An old miner’s cottage is a creative escape in Hepburn Springs, Victoria, for a family and its friends.
THESE DAYS, MANY SHARE the dream of a little cottage in the country. It was something that Kerrie and Greg von Menge also nurtured — to have an escape from their busy city lives. Their particular dream had a twist though: Kerrie and Greg ran an art framing business in Melbourne and also wanted to share their retreat with their artist friends. “One of the main reasons we wanted the shack in the country was because if we stay at home on the weekend, Greg tends to work,” Kerrie says. “And as most of our clients are friends, we thought we could offer them a break in the country, too,” adds Greg, the hands-on framer in their business. Kerrie, who has a background in interior design and television production, had been keen to find a country escape around Hepburn Springs near Daylesford, 118 kilometres north-west of Melbourne. The town is well known for its artistic community. “We’ve been coming up to this area for 20 years and have a lot of creative friends up here,” she says. Greg adds that once Kerrie had planted the seed, it kept growing until three years ago when she spotted a cottage on the market within in their price range. “I started getting excited about the idea,” he says. On inspection though, the property didn’t appeal so they went off for lunch before driving home. “Then we decided to look in a real estate agent’s window and that’s when we saw this place.” Built in the 1860s, the weatherboard miner’s cottage sat on a corner block on the road running down the ridgeline into Hepburn Springs village. From the rear, it had views high over the Wombat State Forest and a track winding down through bushland to Hepburn’s famous Mineral Springs Reserve and Bathhouse and Spa in the gully below. They instantly knew it would be the perfect weekend retreat, not just for them and their two children, Jackson, 25, a graphic designer, and Sienna, 22, a teacher, but also their friends. Previously it had been used as a holiday home and was still filled with all the furniture and bits and pieces of the late owner. Looking past it all, Kerrie’s eyes lit up at the green enamel stove sitting in the fireplace — it clinched the deal. “I loved that stove,” she recalls. “It was a real country house and, from then on, everything we did revolved around that.” Kerrie loves to decorate with her vintage collections and, long before they found the house, she knew she’d furnish their future getaway with the interesting pieces she’s gleaned from the roadside, markets and antiques stores, as well as the couple’s extensive art collection. The artworks include gifts from visiting artist friends, clients and family connections (artist Mark Schaller is Greg’s cousin, and the late David Larwill his brother-in-law) plus Kerrie’s own intricate wire-and-twig work, lampshades, birdcages and sculptures, which she labels Ebony Twigg. These she prefers to give away as gifts, rather than sell, to friends and those who stay at the cottage. “We’ve called the house Ebony Twigg, too — there are lots of twigs here!” she says with a smile. As for the existing furniture in the house, they intended throwing it out until Kerrie started sifting through, finding several pieces that could be restored. “Everything was >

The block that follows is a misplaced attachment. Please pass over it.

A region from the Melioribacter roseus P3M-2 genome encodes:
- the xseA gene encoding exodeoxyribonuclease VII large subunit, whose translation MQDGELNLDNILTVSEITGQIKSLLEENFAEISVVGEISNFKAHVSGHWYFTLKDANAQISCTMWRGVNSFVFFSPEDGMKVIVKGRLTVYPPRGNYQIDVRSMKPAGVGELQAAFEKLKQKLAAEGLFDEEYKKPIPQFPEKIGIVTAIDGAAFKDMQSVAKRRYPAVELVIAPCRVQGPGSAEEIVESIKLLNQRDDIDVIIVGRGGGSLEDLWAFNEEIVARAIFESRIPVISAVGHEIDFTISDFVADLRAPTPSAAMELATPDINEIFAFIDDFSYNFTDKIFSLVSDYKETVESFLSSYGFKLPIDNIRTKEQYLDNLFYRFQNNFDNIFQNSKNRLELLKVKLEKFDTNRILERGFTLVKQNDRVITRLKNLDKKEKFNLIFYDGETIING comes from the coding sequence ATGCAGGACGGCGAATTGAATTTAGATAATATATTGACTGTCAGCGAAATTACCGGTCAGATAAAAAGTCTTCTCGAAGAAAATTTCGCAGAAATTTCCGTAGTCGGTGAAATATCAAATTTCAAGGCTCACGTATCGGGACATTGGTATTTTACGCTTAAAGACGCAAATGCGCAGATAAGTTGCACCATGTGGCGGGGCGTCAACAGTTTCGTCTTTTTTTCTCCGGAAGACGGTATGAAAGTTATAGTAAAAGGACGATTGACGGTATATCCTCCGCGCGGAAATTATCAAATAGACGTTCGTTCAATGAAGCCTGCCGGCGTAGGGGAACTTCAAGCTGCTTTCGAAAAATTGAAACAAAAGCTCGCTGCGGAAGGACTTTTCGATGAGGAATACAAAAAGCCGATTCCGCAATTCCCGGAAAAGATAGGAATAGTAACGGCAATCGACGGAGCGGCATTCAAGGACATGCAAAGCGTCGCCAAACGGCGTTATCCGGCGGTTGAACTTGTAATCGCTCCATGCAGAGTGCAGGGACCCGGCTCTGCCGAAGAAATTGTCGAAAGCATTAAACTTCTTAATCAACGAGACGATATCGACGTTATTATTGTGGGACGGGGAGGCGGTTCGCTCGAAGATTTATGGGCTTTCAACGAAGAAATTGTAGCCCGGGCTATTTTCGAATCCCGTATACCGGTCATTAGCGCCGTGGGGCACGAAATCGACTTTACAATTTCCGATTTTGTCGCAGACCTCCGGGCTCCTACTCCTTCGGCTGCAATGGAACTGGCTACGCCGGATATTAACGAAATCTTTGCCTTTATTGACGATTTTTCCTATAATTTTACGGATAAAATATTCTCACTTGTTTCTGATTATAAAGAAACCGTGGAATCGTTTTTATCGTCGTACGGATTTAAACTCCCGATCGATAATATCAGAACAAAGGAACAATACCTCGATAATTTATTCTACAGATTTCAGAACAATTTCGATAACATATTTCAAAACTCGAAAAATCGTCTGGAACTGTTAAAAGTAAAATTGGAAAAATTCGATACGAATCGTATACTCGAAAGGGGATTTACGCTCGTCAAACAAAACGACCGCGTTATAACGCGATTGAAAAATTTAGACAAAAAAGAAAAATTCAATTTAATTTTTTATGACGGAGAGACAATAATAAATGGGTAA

mahogany coloured, and there was blue carpet and purple velvet-flocked paint in one of the bedrooms,” she says. Among the pieces were a set of kitchen chairs, bedside tables and a stained pine dresser, which Kerrie and Greg have since smartened up with a coat of black paint. Meanwhile, the living area’s floorboards were finished in a black timber stain while the four bedrooms were recarpeted. Walls were painted soothing white, and light and dark shades of grey. Greg then repanelled the internal doors and is still in the process of replacing all the doorknobs with old ones. For the couple, one of the delights of country life has been discovering the bartering system operating within the community. “We swapped one of our beds for some organic beetroot and carrots,” says Kerrie. “We have lovely grapes and a plum tree — we started giving our plums away to neighbours, and they came back with plum cake.” Kerrie adds that the country dream was always about sharing as well as finding the right balance in life. “Greg always finds things to do when we’re here,” Kerrie says. “He enjoys the morning walk to get the papers and coffee, and we both love walking down the old fire track to the old Hepburn swimming pool and the springs. It’s so central we can pop up to Bendigo, or drive out to the ruins of Yandoit — or just sit on the verandah watching the birds. The whole idea of this place was to just get away, and the best thing is bringing friends up here and showing them around.” Find Ebony Twigg on Instagram @ebonytwiggdaylesford
ABOVE Kerrie and Greg von Menge. BELOW The large landscape painting is by Tim Lane and the small artwork is by Heidi Yardley. The animal bud vase was made by local ceramicist Bridget Bodenham.
CLOCKWISE, FROM TOP LEFT A Pony Rider wall-hanging hangs above the sideboard from The Amazing Mills Market. The timber foundry mould was also from the market, discovered at the Wooden Duck stall. The birdcage was a found piece; in the twin bedroom, the bedside table is a roadside find. The knitted cushion is from Freedom, and the lamps are from Adairs. The prints were sourced from a local Facebook group; in the bathroom, the vanity is painted in Dulux Domino with black tapware from Bunnings. For stockist details, see page 135.